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Linen Hall Raises the Curtain on its Phenomenal Theatre Archive in February Exhibition

The theatre’s powerful capacity to reflect societal changes is central to the Linen Hall’s February exhibition State of Play: The Theatre and Cultural Identity in 20th Century Ulster launching on 5 February. Many items from the Library’s renowned Theatre and Performing Arts Archive will be on display. 

February also features well known journalist Paul Clements giving a talk on 7 February about old Irish sayings and why they are making a comeback; and help for buildings on the at risk register is discussed on 28 February. 

The schedule of February events in date order is as follows: 

State of Play: The Theatre and Cultural Identity in 20th Century Ulster
5 February – 31 March/ exhibition/ free
Theatre works which were of both cultural and theatrical significance throughout the twentieth century are revisited. The works featured encouraged, entertained and challenged audiences, and bear testimony to theatre’s powerful capacity to reflect societal changes.

Irish Book Club
Thursday 6 February at 1.00pm/ book club/ free
Speak Irish? Or want to brush up on your language skills? Join in the conversation. This month’s title is Cití na gCártái by Réaltán Ní Leannáin.

 ‘Now We’re Sucking Diesel’
Friday 7 February at 1.00pm/ talk and discussion/ £5
Writer and journalist Paul Clements considers why colourful adages such as ‘Sure it could be worse’ and ‘They have high notions of themselves like the goats in Kerry’ are back in fashion.

Songs of the Shipyard
Thursday 20 February at 6.00pm/ performance/ £10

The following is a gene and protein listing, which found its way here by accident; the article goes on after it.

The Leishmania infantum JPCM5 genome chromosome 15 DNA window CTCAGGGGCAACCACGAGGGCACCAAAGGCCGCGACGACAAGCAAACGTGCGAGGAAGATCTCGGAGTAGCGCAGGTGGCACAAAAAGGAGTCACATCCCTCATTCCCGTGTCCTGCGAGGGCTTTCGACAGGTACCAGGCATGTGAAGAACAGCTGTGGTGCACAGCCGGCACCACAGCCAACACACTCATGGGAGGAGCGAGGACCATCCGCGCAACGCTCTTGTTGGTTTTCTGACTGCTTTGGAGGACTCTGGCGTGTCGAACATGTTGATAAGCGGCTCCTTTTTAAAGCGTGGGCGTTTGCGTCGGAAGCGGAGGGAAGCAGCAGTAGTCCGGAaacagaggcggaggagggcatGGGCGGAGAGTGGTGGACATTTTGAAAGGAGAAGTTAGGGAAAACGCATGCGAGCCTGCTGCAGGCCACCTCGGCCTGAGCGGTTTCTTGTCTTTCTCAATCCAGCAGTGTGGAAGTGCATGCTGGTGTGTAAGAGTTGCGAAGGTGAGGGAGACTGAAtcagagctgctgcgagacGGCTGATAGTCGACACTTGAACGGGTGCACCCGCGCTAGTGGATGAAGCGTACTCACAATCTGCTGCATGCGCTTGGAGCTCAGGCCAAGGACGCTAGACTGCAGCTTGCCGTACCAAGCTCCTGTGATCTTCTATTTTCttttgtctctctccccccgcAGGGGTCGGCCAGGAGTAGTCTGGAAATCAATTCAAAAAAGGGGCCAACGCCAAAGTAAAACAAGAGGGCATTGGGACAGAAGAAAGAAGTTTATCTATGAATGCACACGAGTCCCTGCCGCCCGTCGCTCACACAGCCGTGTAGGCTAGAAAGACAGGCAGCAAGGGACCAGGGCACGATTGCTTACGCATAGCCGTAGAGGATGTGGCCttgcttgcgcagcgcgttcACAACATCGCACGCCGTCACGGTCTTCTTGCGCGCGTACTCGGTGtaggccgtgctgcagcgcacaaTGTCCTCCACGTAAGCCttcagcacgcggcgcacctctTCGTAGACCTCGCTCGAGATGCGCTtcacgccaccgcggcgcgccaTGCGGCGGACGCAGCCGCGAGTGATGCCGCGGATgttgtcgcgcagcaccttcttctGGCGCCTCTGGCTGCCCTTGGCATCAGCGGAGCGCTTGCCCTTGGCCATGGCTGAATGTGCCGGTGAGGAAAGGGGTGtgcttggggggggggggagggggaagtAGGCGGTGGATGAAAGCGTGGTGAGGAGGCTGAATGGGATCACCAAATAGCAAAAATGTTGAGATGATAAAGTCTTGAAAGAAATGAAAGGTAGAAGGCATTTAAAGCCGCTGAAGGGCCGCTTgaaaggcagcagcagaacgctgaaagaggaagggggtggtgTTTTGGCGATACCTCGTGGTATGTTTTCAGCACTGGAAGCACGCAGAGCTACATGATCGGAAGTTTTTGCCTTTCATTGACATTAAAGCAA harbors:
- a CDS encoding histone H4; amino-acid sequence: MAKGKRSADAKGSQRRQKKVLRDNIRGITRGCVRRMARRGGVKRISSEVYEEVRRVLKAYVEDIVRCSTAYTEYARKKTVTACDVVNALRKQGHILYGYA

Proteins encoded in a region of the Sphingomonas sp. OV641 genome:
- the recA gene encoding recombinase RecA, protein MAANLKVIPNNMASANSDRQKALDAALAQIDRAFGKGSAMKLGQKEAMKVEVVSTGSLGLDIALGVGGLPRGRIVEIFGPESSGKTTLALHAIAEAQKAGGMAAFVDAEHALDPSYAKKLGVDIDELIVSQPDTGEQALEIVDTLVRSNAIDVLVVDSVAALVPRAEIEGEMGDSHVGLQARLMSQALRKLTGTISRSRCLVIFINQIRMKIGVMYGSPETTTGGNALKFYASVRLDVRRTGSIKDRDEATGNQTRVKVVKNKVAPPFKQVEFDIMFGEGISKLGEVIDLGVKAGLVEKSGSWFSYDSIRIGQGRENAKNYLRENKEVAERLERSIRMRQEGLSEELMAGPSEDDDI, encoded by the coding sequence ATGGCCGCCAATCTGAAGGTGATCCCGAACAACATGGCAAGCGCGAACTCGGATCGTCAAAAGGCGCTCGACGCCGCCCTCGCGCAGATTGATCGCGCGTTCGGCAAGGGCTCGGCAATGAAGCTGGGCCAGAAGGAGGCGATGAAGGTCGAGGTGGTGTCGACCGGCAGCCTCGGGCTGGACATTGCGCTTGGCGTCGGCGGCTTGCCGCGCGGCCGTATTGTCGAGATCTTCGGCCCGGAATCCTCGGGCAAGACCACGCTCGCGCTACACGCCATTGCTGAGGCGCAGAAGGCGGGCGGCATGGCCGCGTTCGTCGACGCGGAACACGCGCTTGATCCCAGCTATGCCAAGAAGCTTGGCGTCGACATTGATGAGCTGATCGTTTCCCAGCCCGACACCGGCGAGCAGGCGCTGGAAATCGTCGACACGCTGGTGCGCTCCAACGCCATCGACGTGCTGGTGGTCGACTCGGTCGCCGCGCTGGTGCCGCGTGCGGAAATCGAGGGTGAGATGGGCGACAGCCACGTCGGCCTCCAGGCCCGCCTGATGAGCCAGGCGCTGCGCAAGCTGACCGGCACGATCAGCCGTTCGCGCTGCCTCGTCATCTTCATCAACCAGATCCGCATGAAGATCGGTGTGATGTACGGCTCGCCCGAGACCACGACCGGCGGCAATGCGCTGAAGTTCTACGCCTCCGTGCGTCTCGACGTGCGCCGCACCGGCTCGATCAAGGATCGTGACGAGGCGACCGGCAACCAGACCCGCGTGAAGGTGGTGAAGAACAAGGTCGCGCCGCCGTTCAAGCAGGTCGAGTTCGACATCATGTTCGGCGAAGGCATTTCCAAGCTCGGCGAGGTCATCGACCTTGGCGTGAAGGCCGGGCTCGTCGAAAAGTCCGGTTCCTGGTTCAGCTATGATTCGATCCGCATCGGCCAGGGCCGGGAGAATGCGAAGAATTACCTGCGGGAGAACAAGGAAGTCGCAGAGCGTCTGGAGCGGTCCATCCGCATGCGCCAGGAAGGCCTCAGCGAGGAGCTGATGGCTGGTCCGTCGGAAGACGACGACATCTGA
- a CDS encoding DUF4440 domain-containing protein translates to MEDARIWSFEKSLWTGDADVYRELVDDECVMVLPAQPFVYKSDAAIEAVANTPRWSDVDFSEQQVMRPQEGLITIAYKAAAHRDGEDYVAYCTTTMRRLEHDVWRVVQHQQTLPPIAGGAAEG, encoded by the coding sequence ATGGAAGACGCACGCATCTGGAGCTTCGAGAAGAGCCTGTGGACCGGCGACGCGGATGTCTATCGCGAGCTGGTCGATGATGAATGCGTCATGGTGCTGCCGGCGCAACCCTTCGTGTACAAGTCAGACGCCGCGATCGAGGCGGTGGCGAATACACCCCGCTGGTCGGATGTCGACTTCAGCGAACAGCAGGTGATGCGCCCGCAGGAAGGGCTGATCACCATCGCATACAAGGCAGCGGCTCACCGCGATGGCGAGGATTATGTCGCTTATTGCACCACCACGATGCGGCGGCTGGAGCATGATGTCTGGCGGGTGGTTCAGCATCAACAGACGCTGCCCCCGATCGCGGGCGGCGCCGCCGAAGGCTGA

Musician Peacock Angell draws the audience into the world of working-class Northern Irish shipyard poet and dramatist Thomas Carnduff performing original musical settings of his poems interwoven with fascinating biographical excerpts from early-20th century Belfast.

Belfast 1792 – The Hub of the Harp
Festival Opening Breakfast
Friday 21 February at 10.30am/ screening/ free
The Linen Hall has a long association with the history of Irish harp music. Members of the Library were instrumental in supporting the collection of harp music in the 18th and 19th centuries before it was lost forever. Today’s film by Bernard Conlon focuses on individuals who were involved in the preservation of Irish harp music in and around 1792.

Linen Hall Reading Group
Thursday 27 February at 1.10pm/ discussion/ free
All are welcome to come along and join in the discussion of the chosen book of the month. February’s title up for discussion is Star of the Sea by Joseph O’Connor.

Heritage at Risk Northern Ireland
Friday 28 February at 1.00pm/ lecture/ free
Nikki McVeigh, Chief Executive, and Dr Connie Gerrow, Project Officer of Ulster Architectural Heritage, talk about how organisations can re-use, regenerate and repair historic buildings that are at risk of deterioration.

The Linen Hall Library is open free to the public Monday – Friday 9.30am- 5.30pm. 


Pictures and interviews are available on request. Contact Linen Hall Library Head of Digital and Marketing Comms Rachel Wetherall at r.wetherall@linenhall.com or tel: 028 9032 1707.

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